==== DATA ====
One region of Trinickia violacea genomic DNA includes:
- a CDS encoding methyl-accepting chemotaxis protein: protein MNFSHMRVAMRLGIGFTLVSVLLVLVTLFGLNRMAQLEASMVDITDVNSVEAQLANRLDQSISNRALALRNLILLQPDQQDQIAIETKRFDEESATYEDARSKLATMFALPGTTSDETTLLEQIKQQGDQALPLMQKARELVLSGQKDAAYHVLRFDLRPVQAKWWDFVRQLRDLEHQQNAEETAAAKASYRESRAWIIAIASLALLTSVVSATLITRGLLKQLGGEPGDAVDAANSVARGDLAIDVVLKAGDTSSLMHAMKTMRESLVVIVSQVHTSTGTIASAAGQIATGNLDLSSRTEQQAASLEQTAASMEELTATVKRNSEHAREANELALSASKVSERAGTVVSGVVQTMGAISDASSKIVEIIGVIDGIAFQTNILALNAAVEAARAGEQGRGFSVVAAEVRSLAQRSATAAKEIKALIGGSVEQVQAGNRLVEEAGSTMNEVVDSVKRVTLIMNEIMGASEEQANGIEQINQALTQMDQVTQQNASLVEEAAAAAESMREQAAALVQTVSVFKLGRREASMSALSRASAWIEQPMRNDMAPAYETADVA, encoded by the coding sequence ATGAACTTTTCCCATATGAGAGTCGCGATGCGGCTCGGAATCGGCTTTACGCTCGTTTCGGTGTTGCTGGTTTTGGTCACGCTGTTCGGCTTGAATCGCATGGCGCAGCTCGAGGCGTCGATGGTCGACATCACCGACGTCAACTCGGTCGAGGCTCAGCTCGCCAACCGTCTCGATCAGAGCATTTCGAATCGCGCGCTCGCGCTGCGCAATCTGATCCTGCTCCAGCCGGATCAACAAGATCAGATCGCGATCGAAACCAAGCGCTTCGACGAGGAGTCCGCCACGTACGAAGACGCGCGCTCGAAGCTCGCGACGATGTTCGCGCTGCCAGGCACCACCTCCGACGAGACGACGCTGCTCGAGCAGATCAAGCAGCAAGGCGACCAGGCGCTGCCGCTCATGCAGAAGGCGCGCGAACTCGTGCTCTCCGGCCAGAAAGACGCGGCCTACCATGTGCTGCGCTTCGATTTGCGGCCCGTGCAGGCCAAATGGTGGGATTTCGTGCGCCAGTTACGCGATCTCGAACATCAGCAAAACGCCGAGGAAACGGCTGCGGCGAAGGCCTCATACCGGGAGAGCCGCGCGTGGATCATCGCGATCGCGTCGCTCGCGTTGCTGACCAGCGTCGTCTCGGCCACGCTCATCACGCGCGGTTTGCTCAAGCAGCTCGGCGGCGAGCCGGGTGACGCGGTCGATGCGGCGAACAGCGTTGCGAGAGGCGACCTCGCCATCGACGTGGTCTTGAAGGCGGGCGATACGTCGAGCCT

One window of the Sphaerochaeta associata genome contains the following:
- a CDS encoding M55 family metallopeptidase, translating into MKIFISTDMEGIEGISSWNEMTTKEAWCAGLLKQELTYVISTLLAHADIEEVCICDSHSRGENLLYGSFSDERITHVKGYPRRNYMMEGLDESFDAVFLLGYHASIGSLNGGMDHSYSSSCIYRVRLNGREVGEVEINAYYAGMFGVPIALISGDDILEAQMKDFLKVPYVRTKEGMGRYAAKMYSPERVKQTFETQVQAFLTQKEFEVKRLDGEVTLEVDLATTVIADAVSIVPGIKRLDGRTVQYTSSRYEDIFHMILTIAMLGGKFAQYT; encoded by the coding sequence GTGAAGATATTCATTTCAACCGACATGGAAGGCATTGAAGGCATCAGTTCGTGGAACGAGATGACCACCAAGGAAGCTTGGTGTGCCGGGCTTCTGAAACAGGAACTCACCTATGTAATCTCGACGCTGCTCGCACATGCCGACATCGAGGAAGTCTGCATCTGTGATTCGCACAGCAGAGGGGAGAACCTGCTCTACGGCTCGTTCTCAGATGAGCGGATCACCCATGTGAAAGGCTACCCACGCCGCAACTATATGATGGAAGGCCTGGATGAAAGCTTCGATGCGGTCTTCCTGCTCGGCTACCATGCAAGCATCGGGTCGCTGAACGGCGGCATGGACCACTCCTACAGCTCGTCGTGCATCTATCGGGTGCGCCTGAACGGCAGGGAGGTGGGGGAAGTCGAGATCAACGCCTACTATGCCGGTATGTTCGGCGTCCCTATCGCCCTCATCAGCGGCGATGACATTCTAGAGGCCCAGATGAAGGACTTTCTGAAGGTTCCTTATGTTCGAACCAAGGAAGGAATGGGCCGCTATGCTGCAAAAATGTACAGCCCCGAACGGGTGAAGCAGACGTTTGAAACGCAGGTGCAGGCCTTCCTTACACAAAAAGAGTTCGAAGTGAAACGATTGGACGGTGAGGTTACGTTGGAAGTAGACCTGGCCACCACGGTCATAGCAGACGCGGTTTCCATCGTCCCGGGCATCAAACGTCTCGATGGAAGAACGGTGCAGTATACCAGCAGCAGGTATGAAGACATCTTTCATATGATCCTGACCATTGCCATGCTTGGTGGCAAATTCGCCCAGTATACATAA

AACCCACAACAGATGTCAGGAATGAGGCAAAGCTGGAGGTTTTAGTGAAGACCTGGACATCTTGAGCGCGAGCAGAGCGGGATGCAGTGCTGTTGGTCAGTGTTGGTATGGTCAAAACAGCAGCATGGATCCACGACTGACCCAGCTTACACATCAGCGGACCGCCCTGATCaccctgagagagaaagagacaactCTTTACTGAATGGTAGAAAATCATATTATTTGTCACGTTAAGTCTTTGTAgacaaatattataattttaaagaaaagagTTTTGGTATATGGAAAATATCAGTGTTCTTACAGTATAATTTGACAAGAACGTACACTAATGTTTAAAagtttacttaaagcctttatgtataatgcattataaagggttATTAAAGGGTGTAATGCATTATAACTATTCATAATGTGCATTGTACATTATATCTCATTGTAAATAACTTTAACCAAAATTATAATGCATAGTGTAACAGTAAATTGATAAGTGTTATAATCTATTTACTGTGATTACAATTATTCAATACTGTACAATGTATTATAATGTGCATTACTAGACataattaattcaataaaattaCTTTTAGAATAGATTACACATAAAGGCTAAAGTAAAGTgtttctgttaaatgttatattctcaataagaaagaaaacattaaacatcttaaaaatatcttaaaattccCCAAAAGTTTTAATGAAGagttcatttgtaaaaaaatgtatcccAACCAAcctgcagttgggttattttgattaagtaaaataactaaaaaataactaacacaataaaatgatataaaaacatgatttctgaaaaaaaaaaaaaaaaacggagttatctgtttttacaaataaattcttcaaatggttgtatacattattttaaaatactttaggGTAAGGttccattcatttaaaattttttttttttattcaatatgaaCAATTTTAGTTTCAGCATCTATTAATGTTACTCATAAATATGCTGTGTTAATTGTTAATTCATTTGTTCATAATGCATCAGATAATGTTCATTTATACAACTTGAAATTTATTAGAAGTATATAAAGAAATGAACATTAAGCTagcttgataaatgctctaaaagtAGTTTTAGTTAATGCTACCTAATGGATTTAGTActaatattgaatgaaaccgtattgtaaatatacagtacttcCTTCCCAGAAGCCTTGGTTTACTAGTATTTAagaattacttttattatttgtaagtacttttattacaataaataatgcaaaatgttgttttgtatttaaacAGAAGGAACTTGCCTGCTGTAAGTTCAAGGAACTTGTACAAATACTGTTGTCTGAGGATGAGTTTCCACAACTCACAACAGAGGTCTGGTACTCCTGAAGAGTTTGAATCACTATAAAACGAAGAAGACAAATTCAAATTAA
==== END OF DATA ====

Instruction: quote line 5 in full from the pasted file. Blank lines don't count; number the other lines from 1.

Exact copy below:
AACCCACAACAGATGTCAGGAATGAGGCAAAGCTGGAGGTTTTAGTGAAGACCTGGACATCTTGAGCGCGAGCAGAGCGGGATGCAGTGCTGTTGGTCAGTGTTGGTATGGTCAAAACAGCAGCATGGATCCACGACTGACCCAGCTTACACATCAGCGGACCGCCCTGATCaccctgagagagaaagagacaactCTTTACTGAATGGTAGAAAATCATATTATTTGTCACGTTAAGTCTTTGTAgacaaatattataattttaaagaaaagagTTTTGGTATATGGAAAATATCAGTGTTCTTACAGTATAATTTGACAAGAACGTACACTAATGTTTAAAagtttacttaaagcctttatgtataatgcattataaagggttATTAAAGGGTGTAATGCATTATAACTATTCATAATGTGCATTGTACATTATATCTCATTGTAAATAACTTTAACCAAAATTATAATGCATAGTGTAACAGTAAATTGATAAGTGTTATAATCTATTTACTGTGATTACAATTATTCAATACTGTACAATGTATTATAATGTGCATTACTAGACataattaattcaataaaattaCTTTTAGAATAGATTACACATAAAGGCTAAAGTAAAGTgtttctgttaaatgttatattctcaataagaaagaaaacattaaacatcttaaaaatatcttaaaattccCCAAAAGTTTTAATGAAGagttcatttgtaaaaaaatgtatcccAACCAAcctgcagttgggttattttgattaagtaaaataactaaaaaataactaacacaataaaatgatataaaaacatgatttctgaaaaaaaaaaaaaaaaacggagttatctgtttttacaaataaattcttcaaatggttgtatacattattttaaaatactttaggGTAAGGttccattcatttaaaattttttttttttattcaatatgaaCAATTTTAGTTTCAGCATCTATTAATGTTACTCATAAATATGCTGTGTTAATTGTTAATTCATTTGTTCATAATGCATCAGATAATGTTCATTTATACAACTTGAAATTTATTAGAAGTATATAAAGAAATGAACATTAAGCTagcttgataaatgctctaaaagtAGTTTTAGTTAATGCTACCTAATGGATTTAGTActaatattgaatgaaaccgtattgtaaatatacagtacttcCTTCCCAGAAGCCTTGGTTTACTAGTATTTAagaattacttttattatttgtaagtacttttattacaataaataatgcaaaatgttgttttgtatttaaacAGAAGGAACTTGCCTGCTGTAAGTTCAAGGAACTTGTACAAATACTGTTGTCTGAGGATGAGTTTCCACAACTCACAACAGAGGTCTGGTACTCCTGAAGAGTTTGAATCACTATAAAACGAAGAAGACAAATTCAAATTAA